021[1]More than four years after Pakistan’s army launched a major offensive against Islamist militants in Swat Valley, close to the Afghan border, security has yet to fully return to the mountainous district, once a major tourist attraction.

Troops had been set to withdraw but on 15 September this was put on hold when an improvised explosive device (IED) killed Pakistan’s top military commander in Swat District. The 2009 offensive sparked a major humanitarian crisis that displaced more than 2.5 million people.

The army is still there because the leadership of militant groups has not been eliminated. The Swat militant leaders are sitting in Afghanistan waiting to come back.

While many locals would like to see the army stick around, others, including the KP government, would like to see a phased withdrawal to return control of the valley to civilians.

Thousands of troops arrived in May 2009 to fight a counter-insurgency offensive against forces led by Maulana Fazlullah, a local militant allied with the Pakistani Taliban who led a campaign to impose a harsh version of Sharia law. He was a lift operator prior to coming into prominence.

An entire division is still stationed in Swat. Army and Frontier Corps soldiers man checkpoints, and are posted every few hundred metres along main streets in towns like Mingora.

The army is present on the peaks of mountains surrounding the valley and on tall buildings in urban areas. In many cases, homes and commercial areas near checkpoints are still used by the army, surrounded by concertina wire.

The Swat Museum – which housed an important collection of ancient artefacts from the valley’s past – was severely damaged by the Taliban in 2009. Its location, next to the administrative offices in the district capital, Saidu Sharif, made it an ideal location for the military, which still occupies the site today.

Across Swat river, in the town of Kanju, troops are stationed in a government college for girls. A few kilometres away troops also occupy the region’s main airport, where daily flights once flew in tourists from nearby Islamabad.

NGOs worked with army

Hundreds of NGOs ran projects in Swat following the return of displaced people in 2009, but many chose to work directly with the military instead of the provincial government because of the corruption.

Fazlullah is now thought to be hiding in Afghanistan’s Kunar Province.

The military has broken his back, and the local population will no longer provide space for him to operate. However, the Taliban could easily carry out attacks in the region.

That is why some locals are worried about the withdrawal. But they will know if there is really security in Swat until the army leaves.

Meanwhile, the army has been putting down roots in the area, with plans in the works for a “cantonment” that will house officers and their families near Mingora.


The last major mass attack in Swat was in January, when a bomb targeting a meeting of the Tablighi Jamaat – an Islamic reformation movement – killed 22 [ http://dawn.com/news/777825/22-die-in-swat-tableeghi-centre-blast ] at a mosque in Mingora.

The Taliban have also carried out regular targeted killings of civilians suspected of cooperating with the military. On 1 September, a member of an Amn (Defence) Committee – set up to help the military develop liaison with civilians – was shot dead in Matta. The next day, gunmen killed a preacher [ http://www.dawn.com/news/1040457/preacher-killed-three-hurt-in-swat-attack ] from the Tablighi Jamaat in a mosque in Swat’s Bahrain region.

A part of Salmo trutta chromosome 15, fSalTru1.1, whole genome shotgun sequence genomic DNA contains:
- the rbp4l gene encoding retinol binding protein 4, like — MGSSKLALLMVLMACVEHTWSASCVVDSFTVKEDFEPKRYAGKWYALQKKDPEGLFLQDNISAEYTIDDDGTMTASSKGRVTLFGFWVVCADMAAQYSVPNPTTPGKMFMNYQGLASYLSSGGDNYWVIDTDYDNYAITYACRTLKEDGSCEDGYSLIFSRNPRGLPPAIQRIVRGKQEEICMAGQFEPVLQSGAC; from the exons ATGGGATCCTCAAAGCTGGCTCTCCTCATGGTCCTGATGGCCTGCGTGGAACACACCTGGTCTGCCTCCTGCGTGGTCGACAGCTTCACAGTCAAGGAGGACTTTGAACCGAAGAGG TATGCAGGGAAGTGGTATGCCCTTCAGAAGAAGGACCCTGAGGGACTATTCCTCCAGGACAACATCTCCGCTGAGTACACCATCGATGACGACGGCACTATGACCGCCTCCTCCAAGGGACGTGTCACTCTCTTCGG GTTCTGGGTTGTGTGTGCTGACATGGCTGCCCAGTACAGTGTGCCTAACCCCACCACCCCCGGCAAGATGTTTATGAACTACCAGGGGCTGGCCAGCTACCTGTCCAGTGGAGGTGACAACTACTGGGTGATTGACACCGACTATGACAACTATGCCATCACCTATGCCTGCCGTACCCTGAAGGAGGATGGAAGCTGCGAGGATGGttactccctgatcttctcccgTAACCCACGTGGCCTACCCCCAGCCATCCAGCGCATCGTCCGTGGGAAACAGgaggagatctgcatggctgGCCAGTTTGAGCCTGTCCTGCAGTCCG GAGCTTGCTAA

On 5 October, two Amn Committee members were killed [ http://www.thenews.com.pk/Todays-News-7-206484-Two-peace-body-members-gunned-down-in-Swat ] in Charbagh. Every month, one or two committee members are killed by the Taliban.

No doubt terrorist activity is still going on, but it is still less than compared to the rest of the country where in some cases hundreds of people are being killed daily.

Mujeedullah Khan walks with a limp, an injury sustained when a mortar fired by the Pakistani army landed on his home in 2008 in the village of Kuza Bandai, north of Mingora.

His brother, Sher Muhammad Khan, an outspoken critic of the Taliban, was killed by gunmen in 2010. “I remember seeing people I knew from the village dragged up the street past my house in the morning by the Taliban. In the evening, men would walk back holding their heads [by the hair], one in each hand,” Mujeedullah Khan said. “It’s clear that the army has brought security – you don’t see Taliban like that [any more].”

But there are widespread reports of missing civilians – estimated by some to number as high as 4,000 – who are presumed to have been picked up by the military on suspicion of being militants or militant sympathizers.

We get women, children, coming to our `hujra’ [public reception] every day asking for help to find out where their men are. Many of the families claim their missing relatives were picked up on trumped-up charges, or were fingered by Amn Committee members seeking to settle personal vendettas.

Getting things done

Beyond security concerns, there are a number of practical reasons for the military to stick around in Swat. The valley has been hit by a string of emergencies: a major earthquake in Kashmir in 2005 caused more than 400 deaths in Swat; an insurgency that started in 2007 is still ongoing; major floods occurred in 2010; and there has been an outbreak of dengue fever [ http://www.irinnews.org/report/98900/pakistan-s-swat-valley-hit-by-dengue ] in the last few months.

The military – keen to win local support in its battle against militants – has helped fill in for a largely ineffective civil administration, say analysts, with projects such as the construction of dozens of temporary bridges.